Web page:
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Sea urchin spines could fix bones

Wed, 22 Mar 2017 10:37:14 EDT ~ More than 2 million procedures every year take place around the world to heal bone fractures and defects from trauma or disease, making bone the second most commonly transplanted tissue after blood. To help improve the outcomes of these surgeries, scientists have developed a new grafting material from sea urchin spines. Find out more...

Salmon with side effects: Aquacultures are polluting Chile's rivers with a cocktail of dissolved organic substances

Wed, 22 Mar 2017 09:45:20 EDT ~ Tasty, versatile, and rich in essential omega-3 fatty acids: salmon is one of the most popular edible fish of all. Shops sell fish caught in the wild, but their main produce is salmon from breeding farms which can pollute rivers, lakes and oceans. Just how big is the problem? Scientists are working to answer this question by examining the dissolved organic compounds which enter Chiles rivers from salmon farms. They warn that these substances are placing huge strain on ecosystems and are changing entire biological communities. Find out more...

430 million-year-old fossil named in honor of Sir David Attenborough

Wed, 22 Mar 2017 09:23:43 EDT ~ A new 430 million-year-old fossil has been discovered by scientists, and has been named in honor of Sir David Attenborough. The discovery is a unique example of its kind in the fossil record, say the authors of a new report. Find out more...

A new species of hard coral from the World Heritage-listed Lord Howe Island, Australia

Wed, 22 Mar 2017 09:20:18 EDT ~ The discovery of a new species of hard coral, found on Lord Howe Island, suggests that the fauna of this isolated location in the Tasman Sea off south eastern Australia is even more distinct than previously recognized. Even though the World Heritage-listed site has been long known for its biodiversity, the new species is the first coral known to live exclusively in the region. Find out more...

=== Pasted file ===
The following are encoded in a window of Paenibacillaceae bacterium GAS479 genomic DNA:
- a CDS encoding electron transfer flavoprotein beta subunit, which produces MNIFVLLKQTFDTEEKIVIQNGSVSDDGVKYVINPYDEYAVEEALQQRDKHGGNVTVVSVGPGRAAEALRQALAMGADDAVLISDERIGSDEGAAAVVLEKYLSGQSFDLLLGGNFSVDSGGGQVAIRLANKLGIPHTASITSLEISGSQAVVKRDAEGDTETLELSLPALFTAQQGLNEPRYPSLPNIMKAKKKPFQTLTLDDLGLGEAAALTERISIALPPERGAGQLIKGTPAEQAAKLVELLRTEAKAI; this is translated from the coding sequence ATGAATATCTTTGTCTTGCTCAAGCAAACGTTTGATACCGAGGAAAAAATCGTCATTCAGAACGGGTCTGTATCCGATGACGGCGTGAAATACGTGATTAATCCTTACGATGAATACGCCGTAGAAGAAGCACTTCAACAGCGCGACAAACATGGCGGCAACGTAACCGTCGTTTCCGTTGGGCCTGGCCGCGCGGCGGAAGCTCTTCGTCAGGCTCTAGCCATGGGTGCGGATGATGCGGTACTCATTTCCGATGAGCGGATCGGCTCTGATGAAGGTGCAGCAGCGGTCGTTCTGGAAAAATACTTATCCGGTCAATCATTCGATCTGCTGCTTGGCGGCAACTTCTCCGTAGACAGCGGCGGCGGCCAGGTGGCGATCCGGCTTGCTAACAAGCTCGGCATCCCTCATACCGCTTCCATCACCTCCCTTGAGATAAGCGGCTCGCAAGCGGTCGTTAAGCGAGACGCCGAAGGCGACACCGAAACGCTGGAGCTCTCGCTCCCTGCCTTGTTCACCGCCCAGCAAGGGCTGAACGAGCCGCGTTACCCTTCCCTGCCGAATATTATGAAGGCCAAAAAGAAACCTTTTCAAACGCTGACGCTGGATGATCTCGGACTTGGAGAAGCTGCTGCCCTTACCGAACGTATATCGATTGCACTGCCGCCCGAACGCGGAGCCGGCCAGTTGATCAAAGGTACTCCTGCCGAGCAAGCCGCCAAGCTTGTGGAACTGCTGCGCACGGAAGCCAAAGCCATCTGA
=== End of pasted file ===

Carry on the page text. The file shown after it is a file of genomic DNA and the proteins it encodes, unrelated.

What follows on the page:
New species of terrestrial crab found climbing on trees in Hong Kong

Tue, 21 Mar 2017 12:25:57 EDT ~ A new species of terrestrial crab has been found to climb trees on the eastern coast of Hong Kong. Its squarish predominantly dark brown carapace and very long slender legs are what sets it apart from closely related species. The discovery of the tiny crustacean once again proves how little is known about the diversity of these crabs in Hong Kong. Find out more...

Dead zones may threaten coral reefs worldwide

Tue, 21 Mar 2017 12:25:21 EDT ~ Dead zones affect dozens of coral reefs around the world and threaten hundreds more according to a new study. Watching a massive coral reef die-off on the Caribbean coast of Panama, they suspected it was caused by a dead zone -- a low-oxygen area that snuffs out marine life -- rather than by ocean warming or acidification. Find out more...

Fish evolve by playing it safe

Tue, 21 Mar 2017 09:26:43 EDT ~ New research supports the creation of more marine reserves in the world's oceans because, the authors say, fish can evolve to be more cautious and stay away from fishing nets. Find out more...

Microorganisms in the subsurface seabed on evolutionary standby

Mon, 20 Mar 2017 14:38:09 EDT ~ Through genetic mutations microorganisms normally have the ability to develop new properties over a short time scale. Researchers now show that microbes in the deep seabed grow in slow motion with generation times of up to 100 years. Find out more...

Current jellyfish sting recommendations can worsen stings

Mon, 20 Mar 2017 09:36:54 EDT ~ Researchers investigated whether commonly recommended first aid actions such as rinsing with seawater or scraping away tentacles lessen the severity of stings from two dangerous box jellyfish species. Their results reveal that some of the most commonly recommended practices actually worsen stings. Find out more...

Microorganisms in the subsurface seabed on evolutionary standby

Mon, 20 Mar 2017 09:36:43 EDT ~ Through genetic mutations microorganisms normally have the ability to develop new properties over a short time scale. Researchers now show that microbes in the deep seabed grow in slow motion with generation times of up to 100 years. Find out more...